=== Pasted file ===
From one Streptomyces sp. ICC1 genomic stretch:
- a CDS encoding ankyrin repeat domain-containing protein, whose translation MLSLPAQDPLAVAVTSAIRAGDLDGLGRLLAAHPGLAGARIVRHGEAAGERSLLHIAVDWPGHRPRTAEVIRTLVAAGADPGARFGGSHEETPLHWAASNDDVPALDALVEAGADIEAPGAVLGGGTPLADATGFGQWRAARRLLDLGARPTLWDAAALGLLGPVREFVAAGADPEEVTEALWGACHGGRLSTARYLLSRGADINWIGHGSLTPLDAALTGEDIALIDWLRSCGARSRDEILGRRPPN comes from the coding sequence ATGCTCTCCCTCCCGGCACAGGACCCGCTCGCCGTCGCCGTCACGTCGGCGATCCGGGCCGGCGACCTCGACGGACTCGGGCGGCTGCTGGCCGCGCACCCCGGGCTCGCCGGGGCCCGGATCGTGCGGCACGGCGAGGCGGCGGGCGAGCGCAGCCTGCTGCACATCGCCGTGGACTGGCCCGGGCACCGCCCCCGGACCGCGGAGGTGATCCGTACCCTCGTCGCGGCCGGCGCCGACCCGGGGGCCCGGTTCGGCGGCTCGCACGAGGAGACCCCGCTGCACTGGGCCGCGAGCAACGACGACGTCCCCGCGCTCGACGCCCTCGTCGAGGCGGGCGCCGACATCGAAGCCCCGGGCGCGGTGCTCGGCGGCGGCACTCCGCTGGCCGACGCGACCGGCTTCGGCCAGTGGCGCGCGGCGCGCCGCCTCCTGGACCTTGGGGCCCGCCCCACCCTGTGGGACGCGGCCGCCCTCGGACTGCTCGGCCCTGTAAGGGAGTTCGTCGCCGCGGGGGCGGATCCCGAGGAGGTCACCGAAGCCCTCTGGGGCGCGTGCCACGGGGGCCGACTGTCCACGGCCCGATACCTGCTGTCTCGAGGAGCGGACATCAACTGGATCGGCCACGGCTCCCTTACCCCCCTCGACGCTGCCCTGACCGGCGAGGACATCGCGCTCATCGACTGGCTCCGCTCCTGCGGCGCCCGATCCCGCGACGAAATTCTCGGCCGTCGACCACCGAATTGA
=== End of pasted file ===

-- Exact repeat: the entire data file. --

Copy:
From one Streptomyces sp. ICC1 genomic stretch:
- a CDS encoding ankyrin repeat domain-containing protein, whose translation MLSLPAQDPLAVAVTSAIRAGDLDGLGRLLAAHPGLAGARIVRHGEAAGERSLLHIAVDWPGHRPRTAEVIRTLVAAGADPGARFGGSHEETPLHWAASNDDVPALDALVEAGADIEAPGAVLGGGTPLADATGFGQWRAARRLLDLGARPTLWDAAALGLLGPVREFVAAGADPEEVTEALWGACHGGRLSTARYLLSRGADINWIGHGSLTPLDAALTGEDIALIDWLRSCGARSRDEILGRRPPN comes from the coding sequence ATGCTCTCCCTCCCGGCACAGGACCCGCTCGCCGTCGCCGTCACGTCGGCGATCCGGGCCGGCGACCTCGACGGACTCGGGCGGCTGCTGGCCGCGCACCCCGGGCTCGCCGGGGCCCGGATCGTGCGGCACGGCGAGGCGGCGGGCGAGCGCAGCCTGCTGCACATCGCCGTGGACTGGCCCGGGCACCGCCCCCGGACCGCGGAGGTGATCCGTACCCTCGTCGCGGCCGGCGCCGACCCGGGGGCCCGGTTCGGCGGCTCGCACGAGGAGACCCCGCTGCACTGGGCCGCGAGCAACGACGACGTCCCCGCGCTCGACGCCCTCGTCGAGGCGGGCGCCGACATCGAAGCCCCGGGCGCGGTGCTCGGCGGCGGCACTCCGCTGGCCGACGCGACCGGCTTCGGCCAGTGGCGCGCGGCGCGCCGCCTCCTGGACCTTGGGGCCCGCCCCACCCTGTGGGACGCGGCCGCCCTCGGACTGCTCGGCCCTGTAAGGGAGTTCGTCGCCGCGGGGGCGGATCCCGAGGAGGTCACCGAAGCCCTCTGGGGCGCGTGCCACGGGGGCCGACTGTCCACGGCCCGATACCTGCTGTCTCGAGGAGCGGACATCAACTGGATCGGCCACGGCTCCCTTACCCCCCTCGACGCTGCCCTGACCGGCGAGGACATCGCGCTCATCGACTGGCTCCGCTCCTGCGGCGCCCGATCCCGCGACGAAATTCTCGGCCGTCGACCACCGAATTGA